Project Oolong: The Sencha Website Redesign
By now you have hopefully had a chance to see our new website design — if you are currently reading this via RSS and haven’t, I encourage you to click through and check it out. The overall design goal of the new site was to update the site’s look to be more contemporary and make the site simpler to use. MetaLab Design helped create a style for us that was bold and rich, but ultimately still simple.
In addition to the sweeping redesign, we also added new features throughout the site:
Because many of our visitors are current Sencha developers, we wanted to make community features more accessible. The new navigation bar at the top of the page now provides access to the forum, API docs, and learn center from anywhere in the site. Similarly, developers can now log in directly to the forum from anywhere on the site through a dropdown menu.
In addition to our blog’s RSS feed, we now also have feeds for our careers, news mentions, and press releases. We think this will help keep users more in touch with what’s new with Sencha in more tailored ways. I would love to hear any other feed suggestions in the comments.
Improved Print Stylesheets
We’ve greatly improved the output of our print stylesheets, so all the site pages are optimized for print. Now, you can print pages like the Touch homepage and show them to a manager or coworkers like a standard data sheet.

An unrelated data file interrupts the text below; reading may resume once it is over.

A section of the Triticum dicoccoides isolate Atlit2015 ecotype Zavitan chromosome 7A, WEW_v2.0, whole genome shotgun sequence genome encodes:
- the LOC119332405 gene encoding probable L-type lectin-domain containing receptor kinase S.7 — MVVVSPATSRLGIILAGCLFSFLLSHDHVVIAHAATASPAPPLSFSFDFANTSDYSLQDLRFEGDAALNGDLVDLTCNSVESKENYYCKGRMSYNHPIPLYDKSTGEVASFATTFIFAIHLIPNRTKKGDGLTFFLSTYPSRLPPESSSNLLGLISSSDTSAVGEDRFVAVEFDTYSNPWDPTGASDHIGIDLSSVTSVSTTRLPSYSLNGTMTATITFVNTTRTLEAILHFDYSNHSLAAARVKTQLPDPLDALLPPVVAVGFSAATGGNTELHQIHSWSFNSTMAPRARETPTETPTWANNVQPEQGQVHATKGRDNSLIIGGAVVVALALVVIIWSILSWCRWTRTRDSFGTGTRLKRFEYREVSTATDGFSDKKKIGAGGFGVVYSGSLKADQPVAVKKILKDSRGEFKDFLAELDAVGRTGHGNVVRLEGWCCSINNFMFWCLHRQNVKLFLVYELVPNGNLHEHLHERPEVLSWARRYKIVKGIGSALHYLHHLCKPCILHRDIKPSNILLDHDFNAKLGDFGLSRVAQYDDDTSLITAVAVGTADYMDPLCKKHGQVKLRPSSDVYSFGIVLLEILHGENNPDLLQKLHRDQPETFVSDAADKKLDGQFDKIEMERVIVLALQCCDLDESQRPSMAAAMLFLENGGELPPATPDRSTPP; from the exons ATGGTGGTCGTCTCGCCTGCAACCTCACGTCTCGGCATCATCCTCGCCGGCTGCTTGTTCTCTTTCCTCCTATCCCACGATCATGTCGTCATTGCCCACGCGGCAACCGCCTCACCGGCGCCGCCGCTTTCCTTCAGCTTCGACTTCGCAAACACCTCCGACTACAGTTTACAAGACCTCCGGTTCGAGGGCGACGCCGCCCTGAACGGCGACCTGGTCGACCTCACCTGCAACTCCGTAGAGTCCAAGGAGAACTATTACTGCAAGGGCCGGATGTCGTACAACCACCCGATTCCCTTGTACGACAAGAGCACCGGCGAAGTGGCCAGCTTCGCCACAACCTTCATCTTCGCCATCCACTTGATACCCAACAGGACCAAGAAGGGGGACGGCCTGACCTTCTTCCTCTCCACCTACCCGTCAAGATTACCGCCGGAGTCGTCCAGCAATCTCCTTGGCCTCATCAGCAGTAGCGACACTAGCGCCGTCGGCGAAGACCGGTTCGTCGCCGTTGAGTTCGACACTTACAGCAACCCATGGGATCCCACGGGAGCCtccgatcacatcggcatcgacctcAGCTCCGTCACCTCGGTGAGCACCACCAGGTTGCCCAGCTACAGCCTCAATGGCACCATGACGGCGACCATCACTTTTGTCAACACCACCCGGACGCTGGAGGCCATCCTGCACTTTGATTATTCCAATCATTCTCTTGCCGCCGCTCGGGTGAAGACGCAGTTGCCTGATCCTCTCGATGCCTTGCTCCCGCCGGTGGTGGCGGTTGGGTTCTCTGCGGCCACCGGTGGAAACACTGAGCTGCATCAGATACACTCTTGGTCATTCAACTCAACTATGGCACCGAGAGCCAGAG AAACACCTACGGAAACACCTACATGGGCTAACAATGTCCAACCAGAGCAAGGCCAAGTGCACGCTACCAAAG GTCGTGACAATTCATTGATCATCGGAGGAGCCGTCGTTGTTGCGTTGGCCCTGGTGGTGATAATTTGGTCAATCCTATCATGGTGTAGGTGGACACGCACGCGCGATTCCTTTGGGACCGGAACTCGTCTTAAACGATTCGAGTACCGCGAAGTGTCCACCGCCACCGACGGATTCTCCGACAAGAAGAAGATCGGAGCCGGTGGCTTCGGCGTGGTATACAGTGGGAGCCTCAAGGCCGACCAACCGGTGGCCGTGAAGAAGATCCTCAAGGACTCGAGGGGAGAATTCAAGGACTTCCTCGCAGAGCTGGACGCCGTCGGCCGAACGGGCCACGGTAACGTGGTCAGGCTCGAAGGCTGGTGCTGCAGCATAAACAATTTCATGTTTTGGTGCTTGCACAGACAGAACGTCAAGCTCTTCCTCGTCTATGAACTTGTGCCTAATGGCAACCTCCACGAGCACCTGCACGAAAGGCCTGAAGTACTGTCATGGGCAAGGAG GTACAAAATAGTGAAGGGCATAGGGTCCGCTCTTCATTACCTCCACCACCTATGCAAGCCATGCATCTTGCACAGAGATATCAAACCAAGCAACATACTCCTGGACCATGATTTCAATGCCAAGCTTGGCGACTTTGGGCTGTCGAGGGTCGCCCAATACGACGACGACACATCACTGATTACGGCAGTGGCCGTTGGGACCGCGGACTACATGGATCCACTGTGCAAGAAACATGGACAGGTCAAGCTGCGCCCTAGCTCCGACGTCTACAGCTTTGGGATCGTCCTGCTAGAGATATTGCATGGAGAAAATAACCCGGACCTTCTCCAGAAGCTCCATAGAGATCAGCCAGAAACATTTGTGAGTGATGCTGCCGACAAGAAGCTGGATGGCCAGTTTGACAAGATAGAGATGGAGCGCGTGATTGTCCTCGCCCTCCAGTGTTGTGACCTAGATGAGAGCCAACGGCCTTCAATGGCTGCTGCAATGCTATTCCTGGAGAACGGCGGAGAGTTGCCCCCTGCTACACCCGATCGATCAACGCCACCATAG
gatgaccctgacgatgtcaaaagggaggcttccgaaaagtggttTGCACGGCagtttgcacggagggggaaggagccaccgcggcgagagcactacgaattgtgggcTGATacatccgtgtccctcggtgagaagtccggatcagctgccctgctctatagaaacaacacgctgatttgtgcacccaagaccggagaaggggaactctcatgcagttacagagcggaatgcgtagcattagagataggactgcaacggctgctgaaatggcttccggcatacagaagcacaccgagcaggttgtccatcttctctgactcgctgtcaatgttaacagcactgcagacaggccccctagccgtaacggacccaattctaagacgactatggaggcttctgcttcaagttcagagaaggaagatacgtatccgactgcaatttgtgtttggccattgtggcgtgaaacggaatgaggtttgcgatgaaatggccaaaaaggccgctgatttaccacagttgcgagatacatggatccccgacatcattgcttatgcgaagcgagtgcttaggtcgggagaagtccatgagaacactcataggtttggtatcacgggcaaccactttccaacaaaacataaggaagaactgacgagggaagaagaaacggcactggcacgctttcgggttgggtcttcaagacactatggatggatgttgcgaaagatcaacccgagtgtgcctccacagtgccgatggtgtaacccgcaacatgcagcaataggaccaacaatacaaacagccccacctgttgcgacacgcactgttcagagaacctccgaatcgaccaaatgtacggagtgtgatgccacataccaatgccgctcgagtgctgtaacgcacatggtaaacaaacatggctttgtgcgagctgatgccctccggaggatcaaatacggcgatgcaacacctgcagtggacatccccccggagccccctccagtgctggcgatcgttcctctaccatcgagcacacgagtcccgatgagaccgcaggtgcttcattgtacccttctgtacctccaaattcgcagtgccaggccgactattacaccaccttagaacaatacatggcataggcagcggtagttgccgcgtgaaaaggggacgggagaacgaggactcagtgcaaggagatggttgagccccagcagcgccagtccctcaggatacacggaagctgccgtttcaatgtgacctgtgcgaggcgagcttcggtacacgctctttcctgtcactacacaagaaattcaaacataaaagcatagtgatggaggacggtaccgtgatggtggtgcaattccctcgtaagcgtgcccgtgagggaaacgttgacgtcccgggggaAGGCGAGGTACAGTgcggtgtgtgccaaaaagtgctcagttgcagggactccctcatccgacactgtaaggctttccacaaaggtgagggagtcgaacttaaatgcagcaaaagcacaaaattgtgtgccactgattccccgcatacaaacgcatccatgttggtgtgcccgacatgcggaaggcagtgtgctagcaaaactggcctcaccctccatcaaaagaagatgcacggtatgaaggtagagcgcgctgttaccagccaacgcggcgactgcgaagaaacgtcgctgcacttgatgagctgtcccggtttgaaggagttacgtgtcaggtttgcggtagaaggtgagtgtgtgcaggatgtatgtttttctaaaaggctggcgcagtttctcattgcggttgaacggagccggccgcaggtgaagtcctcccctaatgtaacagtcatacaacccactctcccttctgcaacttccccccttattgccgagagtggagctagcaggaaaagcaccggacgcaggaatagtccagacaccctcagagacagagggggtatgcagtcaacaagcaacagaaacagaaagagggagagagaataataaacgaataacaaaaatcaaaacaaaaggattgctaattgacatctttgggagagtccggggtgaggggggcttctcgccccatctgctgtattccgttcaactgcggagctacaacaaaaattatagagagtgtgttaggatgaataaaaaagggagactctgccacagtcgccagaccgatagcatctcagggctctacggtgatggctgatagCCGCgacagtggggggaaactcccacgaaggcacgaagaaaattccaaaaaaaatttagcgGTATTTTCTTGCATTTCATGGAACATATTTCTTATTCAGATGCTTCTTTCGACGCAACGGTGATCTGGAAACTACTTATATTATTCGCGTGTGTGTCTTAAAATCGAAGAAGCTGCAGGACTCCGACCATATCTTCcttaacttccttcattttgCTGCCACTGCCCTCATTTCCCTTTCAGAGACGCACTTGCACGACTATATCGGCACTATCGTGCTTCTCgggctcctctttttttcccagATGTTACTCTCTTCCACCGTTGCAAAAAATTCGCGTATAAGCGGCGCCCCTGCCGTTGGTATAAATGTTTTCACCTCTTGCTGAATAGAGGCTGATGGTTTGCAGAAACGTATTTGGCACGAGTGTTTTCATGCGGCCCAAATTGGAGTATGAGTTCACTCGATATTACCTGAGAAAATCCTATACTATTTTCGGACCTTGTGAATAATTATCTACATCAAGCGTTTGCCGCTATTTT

More Checkout Options
Lastly, we’ve made a major upgrade to our checkout process and now accept credit cards directly in addition to the previously offered PayPal and Google Checkout. This update was a long time coming and we’re ecstatic to now allow customers to pay with a simpler, more direct checkout process, that also has a new support renewal option.
Beyond these great features, the overhaul in the site’s infrastructure has provided many improvements that may not be noticeable at first glance. The remainder of this post is about all the little details that went into the new site, which might be interesting for website developers, designers, and architects in the audience. If I don’t cover anything you’re curious about, I’ll be happy to answer additional questions in the comments.
Most importantly, we wanted the the refresh to permeate the entire site. This meant updating the forum (which is built in vBulletin and the learn section (built on MediaWiki) in tandem with the rest of the new blog, download pages, and general marketing pages of the site.
We’re also now using Klavika throughout the site, thanks to Typekit. Community members may remember this font from the presentations we gave at last year’s Sencha Conference. After launching our new name and logo last year, we have been slowly and steadily developing a new look for the company, and the new site embodies this.
“The biggest benefit of
the new site is undoubtedly agility.”
For the backend, we chose ExpressionEngine, a PHP/MySQL content management system. ExpressionEngine excels at handling multiple bits of data. Like Ext JS and Ext GWT, ExpressionEngine is dual-licensed, and offers both commercial and GPL versions of its software. The amazing team at NGenWorks helped set us up on the system and provided critical guidance along the way. One benefit of using ExpressionEngine is its fantastic community, and the myriad plugins/modules/extensions provided by them. Here are just a few of the plugins we were able to use in creating the site: